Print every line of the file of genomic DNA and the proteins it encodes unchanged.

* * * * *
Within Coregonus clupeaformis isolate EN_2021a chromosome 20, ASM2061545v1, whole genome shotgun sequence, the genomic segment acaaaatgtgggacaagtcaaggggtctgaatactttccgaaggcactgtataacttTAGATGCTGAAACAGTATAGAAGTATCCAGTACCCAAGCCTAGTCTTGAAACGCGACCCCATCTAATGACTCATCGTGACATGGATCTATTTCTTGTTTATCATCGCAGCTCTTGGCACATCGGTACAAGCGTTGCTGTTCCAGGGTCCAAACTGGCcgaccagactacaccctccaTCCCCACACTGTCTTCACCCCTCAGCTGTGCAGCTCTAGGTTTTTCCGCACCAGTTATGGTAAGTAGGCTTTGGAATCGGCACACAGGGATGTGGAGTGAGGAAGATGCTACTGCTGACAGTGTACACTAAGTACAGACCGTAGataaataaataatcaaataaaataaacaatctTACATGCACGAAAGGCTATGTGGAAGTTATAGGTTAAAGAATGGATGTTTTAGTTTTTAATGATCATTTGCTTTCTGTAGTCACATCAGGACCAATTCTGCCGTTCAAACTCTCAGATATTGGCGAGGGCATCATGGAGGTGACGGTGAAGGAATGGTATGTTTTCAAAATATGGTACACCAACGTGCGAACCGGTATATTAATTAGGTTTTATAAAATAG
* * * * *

Within Coregonus clupeaformis isolate EN_2021a chromosome 20, ASM2061545v1, whole genome shotgun sequence, the genomic segment acaaaatgtgggacaagtcaaggggtctgaatactttccgaaggcactgtataacttTAGATGCTGAAACAGTATAGAAGTATCCAGTACCCAAGCCTAGTCTTGAAACGCGACCCCATCTAATGACTCATCGTGACATGGATCTATTTCTTGTTTATCATCGCAGCTCTTGGCACATCGGTACAAGCGTTGCTGTTCCAGGGTCCAAACTGGCcgaccagactacaccctccaTCCCCACACTGTCTTCACCCCTCAGCTGTGCAGCTCTAGGTTTTTCCGCACCAGTTATGGTAAGTAGGCTTTGGAATCGGCACACAGGGATGTGGAGTGAGGAAGATGCTACTGCTGACAGTGTACACTAAGTACAGACCGTAGataaataaataatcaaataaaataaacaatctTACATGCACGAAAGGCTATGTGGAAGTTATAGGTTAAAGAATGGATGTTTTAGTTTTTAATGATCATTTGCTTTCTGTAGTCACATCAGGACCAATTCTGCCGTTCAAACTCTCAGATATTGGCGAGGGCATCATGGAGGTGACGGTGAAGGAATGGTATGTTTTCAAAATATGGTACACCAACGTGCGAACCGGTATATTAATTAGGTTTTATAAAATAG